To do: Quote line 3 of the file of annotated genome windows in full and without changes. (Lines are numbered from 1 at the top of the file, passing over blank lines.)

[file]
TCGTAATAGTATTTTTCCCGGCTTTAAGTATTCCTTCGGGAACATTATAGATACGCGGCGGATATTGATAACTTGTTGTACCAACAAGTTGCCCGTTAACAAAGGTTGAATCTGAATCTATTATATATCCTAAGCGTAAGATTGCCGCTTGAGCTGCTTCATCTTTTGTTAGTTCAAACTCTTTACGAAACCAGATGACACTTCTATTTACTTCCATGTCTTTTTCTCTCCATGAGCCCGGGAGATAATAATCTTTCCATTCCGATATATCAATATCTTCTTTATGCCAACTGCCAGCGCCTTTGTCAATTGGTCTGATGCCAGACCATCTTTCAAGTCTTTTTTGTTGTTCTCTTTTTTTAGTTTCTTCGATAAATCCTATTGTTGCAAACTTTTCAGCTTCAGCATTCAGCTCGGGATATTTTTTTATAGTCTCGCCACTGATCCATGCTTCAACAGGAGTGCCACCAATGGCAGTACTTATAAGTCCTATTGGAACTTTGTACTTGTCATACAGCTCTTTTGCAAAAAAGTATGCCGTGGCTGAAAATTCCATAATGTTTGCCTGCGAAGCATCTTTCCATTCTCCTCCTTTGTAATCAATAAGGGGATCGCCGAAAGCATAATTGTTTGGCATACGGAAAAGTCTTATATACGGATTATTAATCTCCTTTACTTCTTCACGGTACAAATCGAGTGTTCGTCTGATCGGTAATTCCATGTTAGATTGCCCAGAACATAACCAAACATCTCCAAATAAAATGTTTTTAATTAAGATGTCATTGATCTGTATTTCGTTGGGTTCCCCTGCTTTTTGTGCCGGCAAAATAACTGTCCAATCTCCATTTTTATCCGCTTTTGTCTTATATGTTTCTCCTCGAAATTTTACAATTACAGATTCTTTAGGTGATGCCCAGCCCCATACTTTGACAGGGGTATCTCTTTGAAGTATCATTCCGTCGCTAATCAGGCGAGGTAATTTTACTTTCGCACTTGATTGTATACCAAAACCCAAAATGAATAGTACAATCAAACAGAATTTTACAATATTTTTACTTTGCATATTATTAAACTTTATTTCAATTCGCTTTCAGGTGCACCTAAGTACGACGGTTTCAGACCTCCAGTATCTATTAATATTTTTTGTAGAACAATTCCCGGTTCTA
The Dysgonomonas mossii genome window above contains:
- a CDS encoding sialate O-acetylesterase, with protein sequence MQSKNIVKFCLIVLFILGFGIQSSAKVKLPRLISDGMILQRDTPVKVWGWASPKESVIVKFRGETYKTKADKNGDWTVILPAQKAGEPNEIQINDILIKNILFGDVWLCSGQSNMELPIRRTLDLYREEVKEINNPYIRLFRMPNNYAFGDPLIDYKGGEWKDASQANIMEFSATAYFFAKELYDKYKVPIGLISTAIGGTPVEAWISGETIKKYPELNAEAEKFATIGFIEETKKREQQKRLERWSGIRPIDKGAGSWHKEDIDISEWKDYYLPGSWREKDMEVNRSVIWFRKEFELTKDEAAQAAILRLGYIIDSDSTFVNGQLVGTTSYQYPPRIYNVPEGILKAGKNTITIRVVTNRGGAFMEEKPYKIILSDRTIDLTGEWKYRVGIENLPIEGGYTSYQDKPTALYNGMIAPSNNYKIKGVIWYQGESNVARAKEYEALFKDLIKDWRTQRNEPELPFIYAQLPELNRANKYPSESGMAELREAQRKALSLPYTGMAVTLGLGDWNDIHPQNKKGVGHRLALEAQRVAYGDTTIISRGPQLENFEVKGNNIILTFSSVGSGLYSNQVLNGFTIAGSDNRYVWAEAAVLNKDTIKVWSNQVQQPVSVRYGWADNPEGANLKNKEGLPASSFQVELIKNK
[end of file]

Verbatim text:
- a CDS encoding sialate O-acetylesterase, with protein sequence MQSKNIVKFCLIVLFILGFGIQSSAKVKLPRLISDGMILQRDTPVKVWGWASPKESVIVKFRGETYKTKADKNGDWTVILPAQKAGEPNEIQINDILIKNILFGDVWLCSGQSNMELPIRRTLDLYREEVKEINNPYIRLFRMPNNYAFGDPLIDYKGGEWKDASQANIMEFSATAYFFAKELYDKYKVPIGLISTAIGGTPVEAWISGETIKKYPELNAEAEKFATIGFIEETKKREQQKRLERWSGIRPIDKGAGSWHKEDIDISEWKDYYLPGSWREKDMEVNRSVIWFRKEFELTKDEAAQAAILRLGYIIDSDSTFVNGQLVGTTSYQYPPRIYNVPEGILKAGKNTITIRVVTNRGGAFMEEKPYKIILSDRTIDLTGEWKYRVGIENLPIEGGYTSYQDKPTALYNGMIAPSNNYKIKGVIWYQGESNVARAKEYEALFKDLIKDWRTQRNEPELPFIYAQLPELNRANKYPSESGMAELREAQRKALSLPYTGMAVTLGLGDWNDIHPQNKKGVGHRLALEAQRVAYGDTTIISRGPQLENFEVKGNNIILTFSSVGSGLYSNQVLNGFTIAGSDNRYVWAEAAVLNKDTIKVWSNQVQQPVSVRYGWADNPEGANLKNKEGLPASSFQVELIKNK